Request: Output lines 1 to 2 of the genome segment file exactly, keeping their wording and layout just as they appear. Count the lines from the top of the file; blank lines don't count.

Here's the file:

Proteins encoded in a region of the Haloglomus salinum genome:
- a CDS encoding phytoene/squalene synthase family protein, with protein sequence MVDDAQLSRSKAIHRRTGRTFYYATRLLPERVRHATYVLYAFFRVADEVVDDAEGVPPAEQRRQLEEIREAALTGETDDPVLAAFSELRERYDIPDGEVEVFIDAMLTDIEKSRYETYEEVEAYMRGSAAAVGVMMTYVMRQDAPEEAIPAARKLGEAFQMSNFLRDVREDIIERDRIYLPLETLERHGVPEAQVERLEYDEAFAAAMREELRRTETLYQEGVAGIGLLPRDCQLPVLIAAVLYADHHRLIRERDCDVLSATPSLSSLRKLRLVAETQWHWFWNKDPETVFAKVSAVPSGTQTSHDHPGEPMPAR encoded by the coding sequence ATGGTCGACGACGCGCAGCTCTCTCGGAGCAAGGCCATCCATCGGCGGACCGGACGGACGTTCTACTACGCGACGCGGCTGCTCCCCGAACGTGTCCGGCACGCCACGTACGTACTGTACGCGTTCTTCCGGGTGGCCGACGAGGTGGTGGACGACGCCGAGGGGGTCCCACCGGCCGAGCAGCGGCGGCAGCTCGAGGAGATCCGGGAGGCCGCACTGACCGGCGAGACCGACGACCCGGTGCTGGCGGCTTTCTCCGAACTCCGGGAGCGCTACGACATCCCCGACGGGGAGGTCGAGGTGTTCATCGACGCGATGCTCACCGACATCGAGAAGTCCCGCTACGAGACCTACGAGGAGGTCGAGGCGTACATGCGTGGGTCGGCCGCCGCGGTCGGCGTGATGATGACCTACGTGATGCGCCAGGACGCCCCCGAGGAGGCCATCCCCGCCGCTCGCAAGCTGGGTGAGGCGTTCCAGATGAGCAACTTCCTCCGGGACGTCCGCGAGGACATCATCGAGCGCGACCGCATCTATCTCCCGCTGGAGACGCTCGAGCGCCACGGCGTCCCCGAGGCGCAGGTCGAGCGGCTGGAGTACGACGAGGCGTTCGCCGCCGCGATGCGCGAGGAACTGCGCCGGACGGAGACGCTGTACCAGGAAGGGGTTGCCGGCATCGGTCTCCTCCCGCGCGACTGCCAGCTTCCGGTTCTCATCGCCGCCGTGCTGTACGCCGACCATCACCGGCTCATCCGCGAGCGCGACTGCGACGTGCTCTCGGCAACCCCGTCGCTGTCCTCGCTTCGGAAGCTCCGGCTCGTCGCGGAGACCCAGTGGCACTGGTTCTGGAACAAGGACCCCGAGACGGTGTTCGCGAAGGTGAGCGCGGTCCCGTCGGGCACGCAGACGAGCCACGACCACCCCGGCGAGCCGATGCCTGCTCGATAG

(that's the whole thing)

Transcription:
Proteins encoded in a region of the Haloglomus salinum genome:
- a CDS encoding phytoene/squalene synthase family protein, with protein sequence MVDDAQLSRSKAIHRRTGRTFYYATRLLPERVRHATYVLYAFFRVADEVVDDAEGVPPAEQRRQLEEIREAALTGETDDPVLAAFSELRERYDIPDGEVEVFIDAMLTDIEKSRYETYEEVEAYMRGSAAAVGVMMTYVMRQDAPEEAIPAARKLGEAFQMSNFLRDVREDIIERDRIYLPLETLERHGVPEAQVERLEYDEAFAAAMREELRRTETLYQEGVAGIGLLPRDCQLPVLIAAVLYADHHRLIRERDCDVLSATPSLSSLRKLRLVAETQWHWFWNKDPETVFAKVSAVPSGTQTSHDHPGEPMPAR encoded by the coding sequence ATGGTCGACGACGCGCAGCTCTCTCGGAGCAAGGCCATCCATCGGCGGACCGGACGGACGTTCTACTACGCGACGCGGCTGCTCCCCGAACGTGTCCGGCACGCCACGTACGTACTGTACGCGTTCTTCCGGGTGGCCGACGAGGTGGTGGACGACGCCGAGGGGGTCCCACCGGCCGAGCAGCGGCGGCAGCTCGAGGAGATCCGGGAGGCCGCACTGACCGGCGAGACCGACGACCCGGTGCTGGCGGCTTTCTCCGAACTCCGGGAGCGCTACGACATCCCCGACGGGGAGGTCGAGGTGTTCATCGACGCGATGCTCACCGACATCGAGAAGTCCCGCTACGAGACCTACGAGGAGGTCGAGGCGTACATGCGTGGGTCGGCCGCCGCGGTCGGCGTGATGATGACCTACGTGATGCGCCAGGACGCCCCCGAGGAGGCCATCCCCGCCGCTCGCAAGCTGGGTGAGGCGTTCCAGATGAGCAACTTCCTCCGGGACGTCCGCGAGGACATCATCGAGCGCGACCGCATCTATCTCCCGCTGGAGACGCTCGAGCGCCACGGCGTCCCCGAGGCGCAGGTCGAGCGGCTGGAGTACGACGAGGCGTTCGCCGCCGCGATGCGCGAGGAACTGCGCCGGACGGAGACGCTGTACCAGGAAGGGGTTGCCGGCATCGGTCTCCTCCCGCGCGACTGCCAGCTTCCGGTTCTCATCGCCGCCGTGCTGTACGCCGACCATCACCGGCTCATCCGCGAGCGCGACTGCGACGTGCTCTCGGCAACCCCGTCGCTGTCCTCGCTTCGGAAGCTCCGGCTCGTCGCGGAGACCCAGTGGCACTGGTTCTGGAACAAGGACCCCGAGACGGTGTTCGCGAAGGTGAGCGCGGTCCCGTCGGGCACGCAGACGAGCCACGACCACCCCGGCGAGCCGATGCCTGCTCGATAG